Well, it’s only 2005, but I’m finally getting around to digitizing at least some of my vast library of audio tapes. Or, as Pastor John C. Mills would say, “tape cassettes.” (Is that guy still alive?) I’ve done this before, usually small pieces at at time, with mixed results. This time, I’ve been going nearly nonstop since last night. I’ve got three and a half cassettes digitized already, out of a probable…oh, I don’t know…500 tapes. Yeah, I’m a tape whore. But hey, I’ve had the last two decades to create them. Yeah, these aren’t just regular tapes, either, like music albums I could buy CD editions of. 95% of these tapes I recorded myself — radio show stuff, parodies, audio drama, the like. So that’s why I’m going to the trouble, before you ask.
Some of the new audio hardware in the computer I recently built has been helping me out. Namely, the Sound Blaster “LiveDrive” front panel audio connections. I’ve got an “Auxiliary 2” line-level input there with RCA connections, so it’s much easier for me to hook up a tape deck. Only problem is, I don’t have a tape deck with a line-level output. So, I go for the ghetto method: Connect my the stereo’s headphone output to the computer’s aux input, play the tape and adjust the stereo volume while I watch Cool Edit’s VU meter. Imperfect, but acceptable.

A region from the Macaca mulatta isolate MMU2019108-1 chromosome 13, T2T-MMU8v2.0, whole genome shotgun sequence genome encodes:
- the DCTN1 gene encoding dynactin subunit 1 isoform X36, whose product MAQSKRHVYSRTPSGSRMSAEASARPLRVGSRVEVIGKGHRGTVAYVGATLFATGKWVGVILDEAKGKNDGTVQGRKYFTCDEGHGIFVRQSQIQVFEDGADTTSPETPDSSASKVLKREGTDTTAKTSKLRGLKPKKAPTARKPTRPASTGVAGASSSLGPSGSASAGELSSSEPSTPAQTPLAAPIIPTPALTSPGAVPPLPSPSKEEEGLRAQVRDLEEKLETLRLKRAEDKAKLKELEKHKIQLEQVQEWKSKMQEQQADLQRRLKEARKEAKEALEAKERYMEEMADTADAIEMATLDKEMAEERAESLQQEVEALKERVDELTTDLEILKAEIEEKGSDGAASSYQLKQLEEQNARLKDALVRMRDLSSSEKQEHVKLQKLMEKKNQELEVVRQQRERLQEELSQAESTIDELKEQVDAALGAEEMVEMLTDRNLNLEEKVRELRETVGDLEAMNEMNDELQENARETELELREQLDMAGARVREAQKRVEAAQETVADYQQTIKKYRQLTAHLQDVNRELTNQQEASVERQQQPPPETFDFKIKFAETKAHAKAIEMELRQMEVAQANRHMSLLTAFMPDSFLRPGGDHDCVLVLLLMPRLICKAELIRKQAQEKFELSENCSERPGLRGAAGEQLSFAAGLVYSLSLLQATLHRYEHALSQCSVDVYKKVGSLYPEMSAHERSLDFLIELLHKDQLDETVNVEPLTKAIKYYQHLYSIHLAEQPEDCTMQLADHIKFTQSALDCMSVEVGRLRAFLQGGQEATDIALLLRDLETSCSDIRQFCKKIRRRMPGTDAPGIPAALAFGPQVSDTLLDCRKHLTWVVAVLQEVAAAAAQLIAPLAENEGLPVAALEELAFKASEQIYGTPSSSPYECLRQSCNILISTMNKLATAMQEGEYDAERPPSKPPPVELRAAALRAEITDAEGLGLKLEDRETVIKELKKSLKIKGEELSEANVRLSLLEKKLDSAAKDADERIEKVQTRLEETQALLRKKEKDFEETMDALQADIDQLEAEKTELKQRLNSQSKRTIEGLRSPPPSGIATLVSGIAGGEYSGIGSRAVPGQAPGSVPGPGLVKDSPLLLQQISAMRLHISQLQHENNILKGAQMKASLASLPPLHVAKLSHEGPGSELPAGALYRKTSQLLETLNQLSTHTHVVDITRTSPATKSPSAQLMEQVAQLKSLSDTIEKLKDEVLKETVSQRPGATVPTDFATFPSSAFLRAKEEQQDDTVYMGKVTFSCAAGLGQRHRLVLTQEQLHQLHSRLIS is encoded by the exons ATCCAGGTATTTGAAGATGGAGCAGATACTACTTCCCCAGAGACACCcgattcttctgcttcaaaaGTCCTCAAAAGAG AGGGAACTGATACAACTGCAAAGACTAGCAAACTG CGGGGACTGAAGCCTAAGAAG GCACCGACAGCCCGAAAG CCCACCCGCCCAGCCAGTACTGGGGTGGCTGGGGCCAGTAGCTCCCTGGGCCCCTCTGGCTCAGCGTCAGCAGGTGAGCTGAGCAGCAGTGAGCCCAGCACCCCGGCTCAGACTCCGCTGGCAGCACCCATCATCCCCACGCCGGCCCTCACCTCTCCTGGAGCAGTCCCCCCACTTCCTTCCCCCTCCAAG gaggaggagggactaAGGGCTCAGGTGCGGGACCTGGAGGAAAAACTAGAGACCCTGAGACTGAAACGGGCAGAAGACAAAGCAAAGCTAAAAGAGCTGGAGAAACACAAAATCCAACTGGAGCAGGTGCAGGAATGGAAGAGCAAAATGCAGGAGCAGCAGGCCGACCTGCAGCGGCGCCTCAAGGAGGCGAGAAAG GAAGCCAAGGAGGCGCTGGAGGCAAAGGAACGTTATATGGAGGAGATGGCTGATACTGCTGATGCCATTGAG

Once I get the level set properly, I hit play on the tape deck and record in Cool Edit, and that’s it — for 45 minutes. Yep, thanks to the wonders of analog, the dubbing process must proceed in real-time. Once I get the waveform into the computer, if it’s hissy enough I run a high-res FFT noise filter. If the content of the recording is too quiet, I’ll then run a hard limit filter to boost it up about 3 or 4 dB. Lastly, I save the file down in FLAC format (Free Lossless Audio Codec) which reduces the file size by 40-60%, but sacrifices no quality at all. (It’s like a ZIP file.) Coupled with FLAC plugins for Cool Edit and Winamp, it’s a complete solution. One side of a 90-minute tape, dubbed at 16-bit stereo / 44 KHz, averages around 200-250 MB compressed. The nice thing is, my new PC has enough horsepower and memory to do this in the background while I work on other things, even Photoshop and Illustrator simultaneously.
Eventually I’ll burn archives of my tapes to DVD-ROM, and maybe make some MP3 versions to put on the iPod. But it’ll be nice to have FLAC images of my cassette library at my fingertips, right here at the computer. Will I digitize the whole library? I’d like to, but that’ll undoubtedly take years. I’ll probably get bored of this and stop eventually, but if I keep coming back every so often and dubbing a few more…well, eventually I’ll get the whole damn thing done. And then I’ll goodbye to analog once and for all!